If you follow basketball at all, I’m sure you’re aware of the infamy that comes with the name “Ron Artest.” In 2004, he made headlines for the “Malice at the Palace.” After taking part in an on-court fight, Artest turned his attention to some fans and went into the stands to fight them, too. That led to a suspension that lasted through the rest of the season. Although it’s been a few years, no one has forgotten his actions that night. However, just last week he was given the NBA’s J. Walter Kennedy Citizenship award. Yes, the same guy who once beat up fans is now the league’s “Citizen of the Year.” He received the award primarily for his work in raising awareness (and $650,000 worth of funds) for mental illness.

So, the NBA’s bad boy is now the good guy, right? Not hardly. He is still known for dirty play, as evidenced by his actions in last night’s game. With less than thirty seconds left and his team down by eleven points, Artest took his frustration out on Dallas player JJ Barea by “clotheslining” Barea, earning him an ejection and a probable suspension for the next game. So, how do you go from earning the citizenship award one week to getting ejected from a game the next? It’s quite simple, actually. Most of us Christians are guilty of the same from time to time.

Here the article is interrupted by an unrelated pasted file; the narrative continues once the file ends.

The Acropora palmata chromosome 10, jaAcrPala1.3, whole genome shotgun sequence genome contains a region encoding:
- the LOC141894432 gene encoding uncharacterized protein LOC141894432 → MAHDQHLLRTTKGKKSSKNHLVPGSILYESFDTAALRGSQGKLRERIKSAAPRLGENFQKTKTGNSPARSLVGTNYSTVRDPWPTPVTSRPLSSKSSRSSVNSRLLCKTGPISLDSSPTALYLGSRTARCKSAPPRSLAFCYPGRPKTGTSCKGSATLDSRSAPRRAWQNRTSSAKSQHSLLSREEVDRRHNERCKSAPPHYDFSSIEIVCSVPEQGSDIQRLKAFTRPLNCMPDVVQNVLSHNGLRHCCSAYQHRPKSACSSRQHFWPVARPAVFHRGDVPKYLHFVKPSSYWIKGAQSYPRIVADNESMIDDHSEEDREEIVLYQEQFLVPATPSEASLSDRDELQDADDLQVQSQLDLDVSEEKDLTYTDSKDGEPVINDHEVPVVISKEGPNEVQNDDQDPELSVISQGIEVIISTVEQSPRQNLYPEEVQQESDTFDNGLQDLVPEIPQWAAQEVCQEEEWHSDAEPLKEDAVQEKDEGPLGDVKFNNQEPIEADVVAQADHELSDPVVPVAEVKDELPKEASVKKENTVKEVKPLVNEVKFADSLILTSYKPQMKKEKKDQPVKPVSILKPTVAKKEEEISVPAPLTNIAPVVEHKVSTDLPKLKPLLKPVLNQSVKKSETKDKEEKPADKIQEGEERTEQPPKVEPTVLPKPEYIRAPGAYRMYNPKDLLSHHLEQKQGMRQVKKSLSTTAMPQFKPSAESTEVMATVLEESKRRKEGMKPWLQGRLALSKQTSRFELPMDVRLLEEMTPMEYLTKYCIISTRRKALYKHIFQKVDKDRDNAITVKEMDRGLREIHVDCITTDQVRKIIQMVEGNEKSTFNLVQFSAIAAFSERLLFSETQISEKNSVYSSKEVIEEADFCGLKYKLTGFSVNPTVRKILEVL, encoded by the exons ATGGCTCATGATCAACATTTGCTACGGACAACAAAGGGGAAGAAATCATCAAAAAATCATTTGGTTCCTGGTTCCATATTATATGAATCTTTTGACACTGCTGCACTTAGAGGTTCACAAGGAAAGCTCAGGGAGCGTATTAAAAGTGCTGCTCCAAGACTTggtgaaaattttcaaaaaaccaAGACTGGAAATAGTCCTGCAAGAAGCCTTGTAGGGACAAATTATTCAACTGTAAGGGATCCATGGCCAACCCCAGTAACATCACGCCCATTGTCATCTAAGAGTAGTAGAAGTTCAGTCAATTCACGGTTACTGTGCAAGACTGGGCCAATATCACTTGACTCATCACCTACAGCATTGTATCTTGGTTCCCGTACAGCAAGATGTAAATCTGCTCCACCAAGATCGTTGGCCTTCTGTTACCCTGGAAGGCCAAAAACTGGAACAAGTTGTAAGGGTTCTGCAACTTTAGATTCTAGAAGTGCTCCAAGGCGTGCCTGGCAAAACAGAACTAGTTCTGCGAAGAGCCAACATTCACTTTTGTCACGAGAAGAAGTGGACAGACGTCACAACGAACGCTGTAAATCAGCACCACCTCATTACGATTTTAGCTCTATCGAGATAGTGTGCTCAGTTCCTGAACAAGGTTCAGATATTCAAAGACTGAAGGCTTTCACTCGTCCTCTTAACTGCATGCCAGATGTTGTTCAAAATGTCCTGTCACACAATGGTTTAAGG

You see, Artest won the award based on his financial donations off the court. How are we similar to this? We have all been guilty (at one point or another) of doing the things to get ourselves noticed, whether it’s posting the “holier-than-thou” Facebook status, putting on our “church faces” to convince our brethren that everything is fine, or even doing the right thing with the wrong attitude. We know how to get the praise of men, and sometimes we focus on that instead of concerning ourselves with just doing the right thing. Whether it’s Ron Artest or Brother Smith at the congregation down the street, there’s still great value in doing good things, but if you aren’t truly changed and you’re only concerned with doing some good things, what’s the point? God calls us to live lives that are truly different.

Every aspect of our lives should be conformed to His will, not just the public parts that others will see. In the end, it doesn’t matter how much praise is heaped on each person. What matters is how much we have submitted ourselves to God’s will in every aspect of our lives.

JRO

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